By: Madeline Ruid
The adoption of renewable energy is accelerating, particularly wind and solar power, as governments and corporations ramp up decarbonization efforts to minimize the impacts of climate change. We forecast global non-hydro renewables electricity capacity could increase threefold from 2023 to 2032.1 By 2032, non-hydro renewables could account for nearly one-third of the world’s total power generation.2 In this report, we explore the factors supporting our robust growth outlook and the significant investment opportunities that could emerge as a result.
- The non-hydro renewables sector is likely to grow significantly over the coming decade amid an increasingly supportive government policy landscape.
- Corporate sustainability efforts, continued technology advancements, and renewable energy systems’ cost competitiveness also support the strong growth outlook.
- The wind and solar power segments are likely to remain the renewable energy technologies of choice, presenting opportunities for companies across the wind and solar power value chains.
Supportive Policy, Superior Tech Bolster Renewables’ Growth Outlook
We forecast global non-hydropower renewable electricity capacity could grow 195% over the coming decade, increasing from an estimated 2,064 gigawatts (GW) at year-end 2022 to 6,060GW in 2032.3 Subsequently, non-hydro renewables’ share of global electricity generation could increase from an estimated 14% share in 2022 to a notable 31% share in 2032.4
Robust government policies underpin the strong growth outlook. Nearly 135 countries have economy-wide net zero emissions targets.5 Many national and sub-national governments also have specific renewable energy targets. To incentivize renewable energy growth and to meet these targets, governments are offering a range of subsidies, grants, feed-in-tariffs, renewables auctions, and project tenders.
The Inflation Reduction Act is a prime example, as it extends and expands clean energy tax credits, which are expected to provide significant tailwinds for renewable energy growth in the U.S.6 Additional evidence of supportive policy’s positive effects is the nascent U.S. offshore wind industry, which is beginning to take off due to a range of recent policy efforts at the state and federal levels.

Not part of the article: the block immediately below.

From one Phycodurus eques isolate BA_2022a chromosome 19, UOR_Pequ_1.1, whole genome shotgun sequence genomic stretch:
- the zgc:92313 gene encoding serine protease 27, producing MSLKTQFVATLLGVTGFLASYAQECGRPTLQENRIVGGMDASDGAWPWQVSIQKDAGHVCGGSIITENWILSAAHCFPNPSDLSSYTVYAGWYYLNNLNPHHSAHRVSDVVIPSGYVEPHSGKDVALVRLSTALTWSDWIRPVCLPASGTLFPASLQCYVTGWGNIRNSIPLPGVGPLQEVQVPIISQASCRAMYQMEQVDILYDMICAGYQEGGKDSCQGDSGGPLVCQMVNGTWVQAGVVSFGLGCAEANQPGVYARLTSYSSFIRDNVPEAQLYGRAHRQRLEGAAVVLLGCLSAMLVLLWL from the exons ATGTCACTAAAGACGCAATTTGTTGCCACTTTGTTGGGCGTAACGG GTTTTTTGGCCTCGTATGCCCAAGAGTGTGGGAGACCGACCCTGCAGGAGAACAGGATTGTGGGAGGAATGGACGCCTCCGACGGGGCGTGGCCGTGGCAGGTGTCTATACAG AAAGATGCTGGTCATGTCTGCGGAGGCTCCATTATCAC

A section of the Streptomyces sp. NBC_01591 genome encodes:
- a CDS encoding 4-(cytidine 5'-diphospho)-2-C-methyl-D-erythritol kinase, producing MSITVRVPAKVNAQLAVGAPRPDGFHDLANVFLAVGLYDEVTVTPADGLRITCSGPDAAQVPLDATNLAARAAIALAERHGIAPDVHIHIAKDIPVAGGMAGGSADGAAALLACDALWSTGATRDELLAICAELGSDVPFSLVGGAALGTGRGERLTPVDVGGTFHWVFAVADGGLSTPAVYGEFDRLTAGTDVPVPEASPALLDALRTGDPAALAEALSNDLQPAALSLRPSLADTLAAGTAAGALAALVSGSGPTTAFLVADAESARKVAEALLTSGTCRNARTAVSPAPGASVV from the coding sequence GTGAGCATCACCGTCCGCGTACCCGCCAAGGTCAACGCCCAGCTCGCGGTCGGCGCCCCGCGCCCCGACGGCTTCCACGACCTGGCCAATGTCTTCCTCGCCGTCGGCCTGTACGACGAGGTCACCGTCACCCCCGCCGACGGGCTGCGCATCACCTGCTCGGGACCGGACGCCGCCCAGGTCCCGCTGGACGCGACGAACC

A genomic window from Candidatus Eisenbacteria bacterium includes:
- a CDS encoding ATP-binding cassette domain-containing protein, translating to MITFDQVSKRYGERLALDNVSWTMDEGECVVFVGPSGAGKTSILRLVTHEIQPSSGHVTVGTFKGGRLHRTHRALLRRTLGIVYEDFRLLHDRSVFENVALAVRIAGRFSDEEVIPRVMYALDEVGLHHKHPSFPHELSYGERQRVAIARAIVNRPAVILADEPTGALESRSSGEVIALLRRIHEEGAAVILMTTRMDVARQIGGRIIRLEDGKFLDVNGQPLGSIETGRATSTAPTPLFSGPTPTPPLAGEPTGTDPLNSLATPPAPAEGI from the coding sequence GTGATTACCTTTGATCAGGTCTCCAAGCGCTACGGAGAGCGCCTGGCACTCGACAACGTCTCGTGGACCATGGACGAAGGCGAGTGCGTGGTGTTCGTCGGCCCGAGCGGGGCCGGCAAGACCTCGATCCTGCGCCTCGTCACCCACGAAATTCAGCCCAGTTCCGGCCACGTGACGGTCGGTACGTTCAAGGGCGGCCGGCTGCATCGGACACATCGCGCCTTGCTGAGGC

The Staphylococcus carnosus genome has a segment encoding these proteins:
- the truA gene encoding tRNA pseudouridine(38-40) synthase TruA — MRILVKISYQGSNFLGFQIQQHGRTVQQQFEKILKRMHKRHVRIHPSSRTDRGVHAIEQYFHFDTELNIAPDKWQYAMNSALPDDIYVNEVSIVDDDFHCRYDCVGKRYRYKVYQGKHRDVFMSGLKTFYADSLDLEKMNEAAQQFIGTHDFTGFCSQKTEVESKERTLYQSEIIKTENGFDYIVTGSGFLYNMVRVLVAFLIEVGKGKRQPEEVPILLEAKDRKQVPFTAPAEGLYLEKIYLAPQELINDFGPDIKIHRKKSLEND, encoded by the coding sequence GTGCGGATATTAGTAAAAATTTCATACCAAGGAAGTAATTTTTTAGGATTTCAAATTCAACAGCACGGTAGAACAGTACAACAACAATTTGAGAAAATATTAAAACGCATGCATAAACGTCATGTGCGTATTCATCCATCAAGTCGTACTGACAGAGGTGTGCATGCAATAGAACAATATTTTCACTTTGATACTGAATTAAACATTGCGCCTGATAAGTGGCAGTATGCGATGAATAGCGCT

In the private sector, some corporations even want their own renewable energy supply to meet sustainability targets, including onsite. For example, Ikea has rooftop solar systems on nearly all its buildings.7 However, the most common procurement avenue for corporations is through power purchase agreements (PPAs) with a renewable energy generator that owns and operates the renewable energy project.8 PPAs provide corporations an avenue for reducing emissions without directly building clean power facilities. The United States has the most active PPA market, where over 300 corporations contracted a record-high 20GW of renewable energy capacity in 2022.9 Technology companies, including Amazon, Google, and Meta, have contracted the largest cumulative PPA capacities over the past decade.10
Further supporting the robust growth outlook are expectations for continued advancements in clean energy technologies. Improvements to renewable energy system components such as solar modules and wind turbines are likely to expand the suitability range and performance of systems. Importantly, more powerful solar modules and wind turbines can reduce the amount of equipment needed for a project, potentially cutting land, labor, and construction costs.
Also, advancements in floating solar panel systems and floating offshore wind power technologies are likely to expand the areas where projects can be built, which could be particularly beneficial in land-scarce countries. At the same time, advancements and growth in energy storage should allow for the proliferation of high shares of renewable energy on electrical grids.
Wind and Solar Power Economics Create Growth Opportunities
Wind and solar power are likely to remain the renewable technologies of choice given their scalability, improving technology, and increasing affordability. In particular, cost competitiveness of renewable energy systems contributes to the significant interest by governments, corporations, and residential energy users.